But play style and sociability aside, are there maybe other factors that contribute to folks not playing together until level cap? One thing that always struck me was the difficulty of game support to form groups. In WoW we are talking about the evolution of meeting stones, LFG channels, LFG interfaces, the reappropriation of the meeting stone for something completely different, then back to some form of channel. An important point about instances is that not only do they take a committed block of time, they also require planning and organising ahead. In the WoW leveling days iching towards level cap, it wasn’t unusual to spam for an hour to form a group for certain destinations. Is the difficulty to organise groups part of the issue here?

Warhammer online has advertised (see WAR Production Video Podcast #7) public quests, which are quests that you can join at any time and do together. How that will work out precisely. If it is safe againstexploiting behavior and above all if it’s a truly “playing together” experience remains to be seen. But it’s an idea that cuts out the searching for a group aspects, because one can join when ready.

But for social there is a lot more to be said then during leveling. At another time, I want to write some about the social and raiding (some more). But not now.

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Mmogdata gone online

Mmogdata has live data now. Here is the chart for subscriptions by game. Unfortunately the granularity is still coarse, about 6 months per data point. The last three entries for WoW are locked in on 8.5 million, wonder if that just means that there has been no actually released afterwards.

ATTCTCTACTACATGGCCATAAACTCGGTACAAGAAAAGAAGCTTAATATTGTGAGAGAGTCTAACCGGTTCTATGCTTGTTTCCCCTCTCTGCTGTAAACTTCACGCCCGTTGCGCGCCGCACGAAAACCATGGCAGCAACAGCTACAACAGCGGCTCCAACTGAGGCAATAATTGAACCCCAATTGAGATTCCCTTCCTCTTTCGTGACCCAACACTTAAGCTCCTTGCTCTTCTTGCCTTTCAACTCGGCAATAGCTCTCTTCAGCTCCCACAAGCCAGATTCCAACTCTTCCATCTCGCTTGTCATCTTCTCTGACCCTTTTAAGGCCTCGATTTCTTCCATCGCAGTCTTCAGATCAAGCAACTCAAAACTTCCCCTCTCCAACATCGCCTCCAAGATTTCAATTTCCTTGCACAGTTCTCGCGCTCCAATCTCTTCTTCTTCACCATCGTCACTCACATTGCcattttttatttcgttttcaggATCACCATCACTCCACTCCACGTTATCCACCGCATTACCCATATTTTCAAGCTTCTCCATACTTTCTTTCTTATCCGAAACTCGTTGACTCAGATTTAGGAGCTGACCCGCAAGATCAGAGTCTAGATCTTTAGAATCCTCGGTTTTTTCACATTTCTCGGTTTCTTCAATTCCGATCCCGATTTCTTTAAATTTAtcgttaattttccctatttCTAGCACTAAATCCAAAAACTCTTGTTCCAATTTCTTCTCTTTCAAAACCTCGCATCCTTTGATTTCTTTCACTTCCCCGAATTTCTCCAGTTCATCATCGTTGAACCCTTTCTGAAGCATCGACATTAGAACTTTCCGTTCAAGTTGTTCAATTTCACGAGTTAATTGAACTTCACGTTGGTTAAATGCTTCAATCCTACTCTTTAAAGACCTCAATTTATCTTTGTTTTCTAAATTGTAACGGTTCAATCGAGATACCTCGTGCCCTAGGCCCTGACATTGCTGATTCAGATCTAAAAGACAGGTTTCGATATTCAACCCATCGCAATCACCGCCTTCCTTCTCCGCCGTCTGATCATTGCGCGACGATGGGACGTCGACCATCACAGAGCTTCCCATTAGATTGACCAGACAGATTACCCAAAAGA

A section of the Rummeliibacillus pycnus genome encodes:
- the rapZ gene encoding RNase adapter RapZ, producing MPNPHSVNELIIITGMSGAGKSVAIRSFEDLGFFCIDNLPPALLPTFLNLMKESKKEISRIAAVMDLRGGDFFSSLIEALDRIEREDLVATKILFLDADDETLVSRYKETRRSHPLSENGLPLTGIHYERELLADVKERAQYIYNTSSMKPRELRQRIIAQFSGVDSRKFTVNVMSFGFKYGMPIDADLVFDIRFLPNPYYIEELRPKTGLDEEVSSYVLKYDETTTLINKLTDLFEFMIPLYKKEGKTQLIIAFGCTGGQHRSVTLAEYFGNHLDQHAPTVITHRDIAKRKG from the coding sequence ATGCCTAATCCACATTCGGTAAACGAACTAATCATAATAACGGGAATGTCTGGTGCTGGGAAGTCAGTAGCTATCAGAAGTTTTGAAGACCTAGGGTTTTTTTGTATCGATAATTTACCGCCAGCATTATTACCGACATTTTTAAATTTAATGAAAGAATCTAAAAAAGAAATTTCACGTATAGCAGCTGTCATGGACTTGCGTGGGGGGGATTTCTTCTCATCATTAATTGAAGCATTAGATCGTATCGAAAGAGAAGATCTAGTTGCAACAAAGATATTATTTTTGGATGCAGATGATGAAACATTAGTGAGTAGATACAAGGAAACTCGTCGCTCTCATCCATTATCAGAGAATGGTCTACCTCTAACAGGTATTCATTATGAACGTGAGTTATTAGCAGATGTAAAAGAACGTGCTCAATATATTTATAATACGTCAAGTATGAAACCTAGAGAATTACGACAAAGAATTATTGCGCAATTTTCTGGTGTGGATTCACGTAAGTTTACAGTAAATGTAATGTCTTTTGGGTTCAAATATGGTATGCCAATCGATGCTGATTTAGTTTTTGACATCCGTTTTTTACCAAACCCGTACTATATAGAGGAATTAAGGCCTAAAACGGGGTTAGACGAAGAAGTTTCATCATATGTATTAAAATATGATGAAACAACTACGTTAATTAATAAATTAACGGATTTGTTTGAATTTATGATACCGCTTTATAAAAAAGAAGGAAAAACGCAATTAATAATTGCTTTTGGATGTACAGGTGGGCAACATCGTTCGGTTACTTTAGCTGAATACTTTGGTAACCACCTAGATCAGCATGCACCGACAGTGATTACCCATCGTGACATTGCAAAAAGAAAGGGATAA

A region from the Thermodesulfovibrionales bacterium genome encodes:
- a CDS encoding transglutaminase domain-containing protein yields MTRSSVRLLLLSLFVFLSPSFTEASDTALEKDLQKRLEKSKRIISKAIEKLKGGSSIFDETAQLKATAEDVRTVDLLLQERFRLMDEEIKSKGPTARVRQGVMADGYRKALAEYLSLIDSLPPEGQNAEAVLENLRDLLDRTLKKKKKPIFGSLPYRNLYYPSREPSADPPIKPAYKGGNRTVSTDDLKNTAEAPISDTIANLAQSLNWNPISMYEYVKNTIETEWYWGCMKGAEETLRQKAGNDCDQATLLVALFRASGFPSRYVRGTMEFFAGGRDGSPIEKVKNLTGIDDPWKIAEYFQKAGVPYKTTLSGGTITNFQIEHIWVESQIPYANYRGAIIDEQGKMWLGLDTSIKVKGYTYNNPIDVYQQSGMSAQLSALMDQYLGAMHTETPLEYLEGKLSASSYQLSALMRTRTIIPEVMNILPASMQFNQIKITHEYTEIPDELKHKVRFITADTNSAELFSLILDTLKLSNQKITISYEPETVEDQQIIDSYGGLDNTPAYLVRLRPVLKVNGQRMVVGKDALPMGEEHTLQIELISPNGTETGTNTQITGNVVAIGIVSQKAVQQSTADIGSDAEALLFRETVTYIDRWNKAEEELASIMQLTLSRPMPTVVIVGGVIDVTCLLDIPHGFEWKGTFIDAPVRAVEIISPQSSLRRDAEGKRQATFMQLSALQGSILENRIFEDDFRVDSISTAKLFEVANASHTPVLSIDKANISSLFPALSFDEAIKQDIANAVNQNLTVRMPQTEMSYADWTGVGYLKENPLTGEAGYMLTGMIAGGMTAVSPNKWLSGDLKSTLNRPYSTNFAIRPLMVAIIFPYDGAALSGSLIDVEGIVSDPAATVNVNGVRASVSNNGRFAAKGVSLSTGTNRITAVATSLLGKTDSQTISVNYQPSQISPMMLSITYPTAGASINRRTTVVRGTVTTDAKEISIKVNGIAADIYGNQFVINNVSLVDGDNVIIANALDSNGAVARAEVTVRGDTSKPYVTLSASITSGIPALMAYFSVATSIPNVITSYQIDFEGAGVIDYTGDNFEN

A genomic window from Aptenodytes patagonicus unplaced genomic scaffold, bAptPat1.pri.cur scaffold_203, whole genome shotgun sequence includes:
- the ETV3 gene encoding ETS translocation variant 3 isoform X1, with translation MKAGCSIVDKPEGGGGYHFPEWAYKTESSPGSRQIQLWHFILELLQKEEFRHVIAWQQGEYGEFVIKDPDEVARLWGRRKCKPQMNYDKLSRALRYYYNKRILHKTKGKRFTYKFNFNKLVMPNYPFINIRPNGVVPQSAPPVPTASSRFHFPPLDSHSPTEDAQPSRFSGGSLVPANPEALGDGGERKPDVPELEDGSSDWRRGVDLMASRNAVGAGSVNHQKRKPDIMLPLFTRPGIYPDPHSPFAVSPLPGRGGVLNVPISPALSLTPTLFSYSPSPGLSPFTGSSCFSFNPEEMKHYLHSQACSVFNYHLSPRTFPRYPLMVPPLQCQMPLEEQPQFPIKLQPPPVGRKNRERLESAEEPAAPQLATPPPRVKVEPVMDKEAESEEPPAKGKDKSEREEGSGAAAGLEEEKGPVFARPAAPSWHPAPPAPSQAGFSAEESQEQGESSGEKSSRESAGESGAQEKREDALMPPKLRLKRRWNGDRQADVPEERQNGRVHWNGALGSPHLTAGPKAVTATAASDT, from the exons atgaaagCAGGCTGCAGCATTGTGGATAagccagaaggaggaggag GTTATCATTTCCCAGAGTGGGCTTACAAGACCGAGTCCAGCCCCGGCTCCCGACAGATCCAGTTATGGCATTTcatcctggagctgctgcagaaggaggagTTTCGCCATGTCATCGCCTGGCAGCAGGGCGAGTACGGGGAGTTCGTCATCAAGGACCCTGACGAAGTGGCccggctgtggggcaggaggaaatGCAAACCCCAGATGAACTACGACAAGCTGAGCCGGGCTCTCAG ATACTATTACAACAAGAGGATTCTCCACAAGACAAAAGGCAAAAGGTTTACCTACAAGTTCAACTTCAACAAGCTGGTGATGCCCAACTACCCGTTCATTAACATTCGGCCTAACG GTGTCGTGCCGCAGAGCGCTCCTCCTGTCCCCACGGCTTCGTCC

As for newer MMOs, like LOTRo, they are as yet missing. So I guess half a year to a year patience might be in order. 

Anyways, an awesome resource is back! Check it out.

What’s the next MMO?

I don’t know about you guys, but I’m actually waiting for the next thing after WoW. Maybe it’s because WoW TBC turned out to go more constraint and not really find the longevity solution for end-game (for me personally at least, where rep grinds are an admission that the holy grail hasn’t been found).

Hellgate London pushes towards MMO somewhat. How that’ll turn out might be interesting to see. I know a lot of folks who silently hoped that Blizzard had announced World of Starcraft, but they are hiring to design a “next generation MMO”. Red 5 Studios has been announcing an MMO (now based on the gorgeous Offset engine). But except for the first, things seem far away.

I’m not sure what it is, but too much splatter doesn’t interest me (Age of Conan), and I like collaborative PVE not PVP (Warhammer Online). Lord of the Rings online is fun now, but it is by no means clear that once the leveling subsides there is anything left there to do.

But as with anything, there is always surprise, and preconceptions about this and that I may well turn out to be wrong. Who knows? Maybe WoW 3.0 is the next big thing?

 P.S. June 1: WowVault’s Sprawl  has a lot more on this point.